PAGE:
You are too young to have seen the coal operated buses. It happened in 1952 due to the shortage of petrol. They fixed a small steam engine behind every bus. It happened for a year. 100 rupees was all it was needed to become a partner of transportation company but even that was rare in those days. 12 Anne, 1 rupee was the daily wage. If I had that money then, life would have been very different now. Back then all one had was the few silver coins belted to the waist. In 1946, Britishers demonetized the silver. They asked everyone to submit the coins at Jalandhar, which most of us did. It was a big thing for us to see a 10 rupee note which is near to nothing these days.
Bunga was one of the first places where riots happened in 1947. Before that, there was a lot of Muslim population around here. All the meat and milk shops were owned by them. We could hear Muslims praying in Gunachaur which is nearly 7 kilometres from here. After ‘47, most of them left. When ‘84 happened I was in Calcutta, working as a carpenter in Tata company. My neighbour came to my house and started poking me to switch on the TV. ‘Do it yourself, I’m not strong enough to see it.’ I said. ‘Doesn’t it hurt you to see all these Sikh boys being killed by the government?’ he asked. Tears started to well up in my eyes, there was nothing we could have done? We didn’t go to the factory for a week. Even in Calcutta a lot of killings happened but all of us went to a gurudwara in time. An influential Sardar Ji came and sat there as our guard.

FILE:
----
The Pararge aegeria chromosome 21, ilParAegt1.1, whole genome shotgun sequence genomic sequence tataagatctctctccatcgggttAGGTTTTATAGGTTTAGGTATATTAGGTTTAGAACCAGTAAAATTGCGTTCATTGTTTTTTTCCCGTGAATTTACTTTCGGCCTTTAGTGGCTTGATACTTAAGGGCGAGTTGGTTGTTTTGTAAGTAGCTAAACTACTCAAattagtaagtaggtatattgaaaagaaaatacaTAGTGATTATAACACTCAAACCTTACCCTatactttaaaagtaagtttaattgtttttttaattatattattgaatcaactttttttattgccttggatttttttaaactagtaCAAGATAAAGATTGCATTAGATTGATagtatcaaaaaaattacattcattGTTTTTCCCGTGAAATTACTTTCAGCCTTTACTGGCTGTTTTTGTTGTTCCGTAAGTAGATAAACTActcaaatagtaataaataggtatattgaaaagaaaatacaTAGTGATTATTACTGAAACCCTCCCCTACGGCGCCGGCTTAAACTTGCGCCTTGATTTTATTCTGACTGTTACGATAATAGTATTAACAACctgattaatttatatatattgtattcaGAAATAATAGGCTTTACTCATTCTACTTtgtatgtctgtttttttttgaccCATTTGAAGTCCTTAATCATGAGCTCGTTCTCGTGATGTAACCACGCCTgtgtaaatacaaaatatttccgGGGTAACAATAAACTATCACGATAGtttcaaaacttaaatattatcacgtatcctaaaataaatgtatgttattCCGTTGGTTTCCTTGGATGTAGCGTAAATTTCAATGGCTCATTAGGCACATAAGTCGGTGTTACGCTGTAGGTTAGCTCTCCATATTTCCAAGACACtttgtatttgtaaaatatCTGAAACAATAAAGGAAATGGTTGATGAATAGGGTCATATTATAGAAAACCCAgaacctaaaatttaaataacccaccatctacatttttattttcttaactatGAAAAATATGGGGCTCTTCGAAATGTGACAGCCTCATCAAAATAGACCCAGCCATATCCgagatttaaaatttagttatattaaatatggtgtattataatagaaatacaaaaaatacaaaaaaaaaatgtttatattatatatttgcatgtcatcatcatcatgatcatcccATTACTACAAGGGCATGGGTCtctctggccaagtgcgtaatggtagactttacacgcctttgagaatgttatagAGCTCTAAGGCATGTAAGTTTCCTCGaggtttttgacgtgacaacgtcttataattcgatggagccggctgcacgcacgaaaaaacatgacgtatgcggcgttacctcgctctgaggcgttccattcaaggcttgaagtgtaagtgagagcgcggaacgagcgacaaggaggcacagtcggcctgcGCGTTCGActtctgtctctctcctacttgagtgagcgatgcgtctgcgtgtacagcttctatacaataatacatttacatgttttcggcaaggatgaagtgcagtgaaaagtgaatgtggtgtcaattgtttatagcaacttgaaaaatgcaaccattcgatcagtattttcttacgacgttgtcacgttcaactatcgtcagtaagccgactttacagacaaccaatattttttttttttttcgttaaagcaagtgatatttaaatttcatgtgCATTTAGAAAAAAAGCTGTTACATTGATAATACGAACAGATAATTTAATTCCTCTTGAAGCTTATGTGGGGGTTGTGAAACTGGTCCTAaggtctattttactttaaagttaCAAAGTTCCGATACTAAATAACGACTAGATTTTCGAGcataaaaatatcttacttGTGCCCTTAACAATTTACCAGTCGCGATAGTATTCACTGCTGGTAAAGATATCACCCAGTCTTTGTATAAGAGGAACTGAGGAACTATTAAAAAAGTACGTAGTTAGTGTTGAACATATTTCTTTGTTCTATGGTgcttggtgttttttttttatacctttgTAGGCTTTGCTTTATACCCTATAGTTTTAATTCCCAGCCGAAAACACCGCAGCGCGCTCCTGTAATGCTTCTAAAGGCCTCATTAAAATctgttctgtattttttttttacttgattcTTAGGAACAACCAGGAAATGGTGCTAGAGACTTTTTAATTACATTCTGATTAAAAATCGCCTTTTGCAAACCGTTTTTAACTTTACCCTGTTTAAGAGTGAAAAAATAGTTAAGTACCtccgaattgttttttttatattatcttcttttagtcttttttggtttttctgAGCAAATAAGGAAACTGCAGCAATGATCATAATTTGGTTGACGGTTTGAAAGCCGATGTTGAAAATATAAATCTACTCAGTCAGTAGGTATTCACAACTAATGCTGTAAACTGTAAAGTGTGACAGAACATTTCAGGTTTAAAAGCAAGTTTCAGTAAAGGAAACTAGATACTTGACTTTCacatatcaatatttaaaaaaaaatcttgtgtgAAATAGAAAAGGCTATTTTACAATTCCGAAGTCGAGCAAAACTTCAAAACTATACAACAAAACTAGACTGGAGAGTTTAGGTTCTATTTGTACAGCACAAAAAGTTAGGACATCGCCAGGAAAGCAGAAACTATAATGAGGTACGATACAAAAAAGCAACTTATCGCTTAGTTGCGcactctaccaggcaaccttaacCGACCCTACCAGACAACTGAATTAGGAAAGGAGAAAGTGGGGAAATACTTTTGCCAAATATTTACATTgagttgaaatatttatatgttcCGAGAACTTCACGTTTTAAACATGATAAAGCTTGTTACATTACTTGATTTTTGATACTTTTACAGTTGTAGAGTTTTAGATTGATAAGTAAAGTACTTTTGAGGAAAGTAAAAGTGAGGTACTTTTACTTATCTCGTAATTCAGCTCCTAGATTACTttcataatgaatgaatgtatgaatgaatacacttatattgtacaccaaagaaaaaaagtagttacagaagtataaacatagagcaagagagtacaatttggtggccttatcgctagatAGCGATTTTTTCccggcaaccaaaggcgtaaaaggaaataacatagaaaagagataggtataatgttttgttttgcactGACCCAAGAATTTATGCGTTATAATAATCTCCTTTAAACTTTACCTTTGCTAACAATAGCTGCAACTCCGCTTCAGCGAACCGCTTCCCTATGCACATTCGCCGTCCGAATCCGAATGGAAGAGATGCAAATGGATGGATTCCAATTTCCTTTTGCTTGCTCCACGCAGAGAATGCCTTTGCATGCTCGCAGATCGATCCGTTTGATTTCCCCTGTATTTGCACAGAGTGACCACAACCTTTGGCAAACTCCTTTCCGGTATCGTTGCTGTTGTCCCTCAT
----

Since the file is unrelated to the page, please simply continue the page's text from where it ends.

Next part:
My father was a carpenter, We also spent all our lives working with wood. We were 5 brothers and a sister, she died very early. I am the eldest, I have two daughters. One of them lives with her husband in Phagwara and the other one stays with me here. I completed my metrics in 1951. All my education happened in Urdu. Punjabi took its place after the Muslims left for Pakistan. I got a job offer from railway department but my family said, ‘What? our son will work as a stoker in a steam engine? No, It will darken his skin.’ Then I went to Calcutta to work as a carpenter for Tata. While working there a chip of wood went into my eye and I had to get it operated. The doctor suggested me to get it removed, so the infection doesn’t affect the other eye. I got it removed then.
After the retirement, I came back to Banga, opened my own shop of woodworks. I tried making something new every time. I remember, I made so many folding chairs, folding tables, nobody did that around here. I also made Gadeera for kids, a typical Punjabi toy, simple yet so entertaining. I used to sell it so cheap, times have changed now, everything is so expensive. A pair of shoes cost 25 paise when I was little, get me a good one for under 2000 today. My monthly pay was 100 rupees and it was more than enough for us but now, even with 20,000 a month it’s hard. I’m 86 but I haven’t still shut down my workshop. Even now, if I’m feeling good, I go and sit there and make something out of the wood.
Story and Pictures: Gurdeep Dhaliwal